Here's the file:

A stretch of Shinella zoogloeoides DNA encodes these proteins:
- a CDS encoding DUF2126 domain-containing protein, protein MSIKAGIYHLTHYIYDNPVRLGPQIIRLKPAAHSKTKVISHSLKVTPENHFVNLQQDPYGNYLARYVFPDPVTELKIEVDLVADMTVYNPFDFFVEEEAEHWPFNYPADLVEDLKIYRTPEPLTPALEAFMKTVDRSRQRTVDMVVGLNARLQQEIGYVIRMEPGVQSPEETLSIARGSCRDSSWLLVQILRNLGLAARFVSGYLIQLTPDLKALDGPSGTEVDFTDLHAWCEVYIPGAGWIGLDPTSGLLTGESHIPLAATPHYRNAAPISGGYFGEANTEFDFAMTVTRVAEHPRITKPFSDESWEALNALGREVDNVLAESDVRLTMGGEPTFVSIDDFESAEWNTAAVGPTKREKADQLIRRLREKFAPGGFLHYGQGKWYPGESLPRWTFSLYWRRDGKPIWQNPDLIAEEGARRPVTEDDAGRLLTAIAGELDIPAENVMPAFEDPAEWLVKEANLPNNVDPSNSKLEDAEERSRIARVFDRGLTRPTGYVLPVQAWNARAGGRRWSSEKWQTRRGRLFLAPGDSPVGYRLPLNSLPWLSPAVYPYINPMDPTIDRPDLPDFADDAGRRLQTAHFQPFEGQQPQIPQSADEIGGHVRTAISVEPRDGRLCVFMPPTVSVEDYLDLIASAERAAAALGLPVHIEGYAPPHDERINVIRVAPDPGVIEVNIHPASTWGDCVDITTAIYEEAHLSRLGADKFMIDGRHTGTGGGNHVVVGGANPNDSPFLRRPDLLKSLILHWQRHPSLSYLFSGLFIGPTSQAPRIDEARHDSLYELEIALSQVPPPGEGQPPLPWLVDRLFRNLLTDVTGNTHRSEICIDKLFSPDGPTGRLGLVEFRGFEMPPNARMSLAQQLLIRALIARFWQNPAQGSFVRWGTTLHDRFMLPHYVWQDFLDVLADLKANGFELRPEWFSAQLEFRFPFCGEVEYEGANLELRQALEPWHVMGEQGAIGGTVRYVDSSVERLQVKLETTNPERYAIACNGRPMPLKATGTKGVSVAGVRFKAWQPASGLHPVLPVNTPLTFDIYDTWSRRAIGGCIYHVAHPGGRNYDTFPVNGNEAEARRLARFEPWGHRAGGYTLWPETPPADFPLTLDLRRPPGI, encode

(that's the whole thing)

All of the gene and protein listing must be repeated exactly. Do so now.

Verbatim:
A stretch of Shinella zoogloeoides DNA encodes these proteins:
- a CDS encoding DUF2126 domain-containing protein, protein MSIKAGIYHLTHYIYDNPVRLGPQIIRLKPAAHSKTKVISHSLKVTPENHFVNLQQDPYGNYLARYVFPDPVTELKIEVDLVADMTVYNPFDFFVEEEAEHWPFNYPADLVEDLKIYRTPEPLTPALEAFMKTVDRSRQRTVDMVVGLNARLQQEIGYVIRMEPGVQSPEETLSIARGSCRDSSWLLVQILRNLGLAARFVSGYLIQLTPDLKALDGPSGTEVDFTDLHAWCEVYIPGAGWIGLDPTSGLLTGESHIPLAATPHYRNAAPISGGYFGEANTEFDFAMTVTRVAEHPRITKPFSDESWEALNALGREVDNVLAESDVRLTMGGEPTFVSIDDFESAEWNTAAVGPTKREKADQLIRRLREKFAPGGFLHYGQGKWYPGESLPRWTFSLYWRRDGKPIWQNPDLIAEEGARRPVTEDDAGRLLTAIAGELDIPAENVMPAFEDPAEWLVKEANLPNNVDPSNSKLEDAEERSRIARVFDRGLTRPTGYVLPVQAWNARAGGRRWSSEKWQTRRGRLFLAPGDSPVGYRLPLNSLPWLSPAVYPYINPMDPTIDRPDLPDFADDAGRRLQTAHFQPFEGQQPQIPQSADEIGGHVRTAISVEPRDGRLCVFMPPTVSVEDYLDLIASAERAAAALGLPVHIEGYAPPHDERINVIRVAPDPGVIEVNIHPASTWGDCVDITTAIYEEAHLSRLGADKFMIDGRHTGTGGGNHVVVGGANPNDSPFLRRPDLLKSLILHWQRHPSLSYLFSGLFIGPTSQAPRIDEARHDSLYELEIALSQVPPPGEGQPPLPWLVDRLFRNLLTDVTGNTHRSEICIDKLFSPDGPTGRLGLVEFRGFEMPPNARMSLAQQLLIRALIARFWQNPAQGSFVRWGTTLHDRFMLPHYVWQDFLDVLADLKANGFELRPEWFSAQLEFRFPFCGEVEYEGANLELRQALEPWHVMGEQGAIGGTVRYVDSSVERLQVKLETTNPERYAIACNGRPMPLKATGTKGVSVAGVRFKAWQPASGLHPVLPVNTPLTFDIYDTWSRRAIGGCIYHVAHPGGRNYDTFPVNGNEAEARRLARFEPWGHRAGGYTLWPETPPADFPLTLDLRRPPGI, encode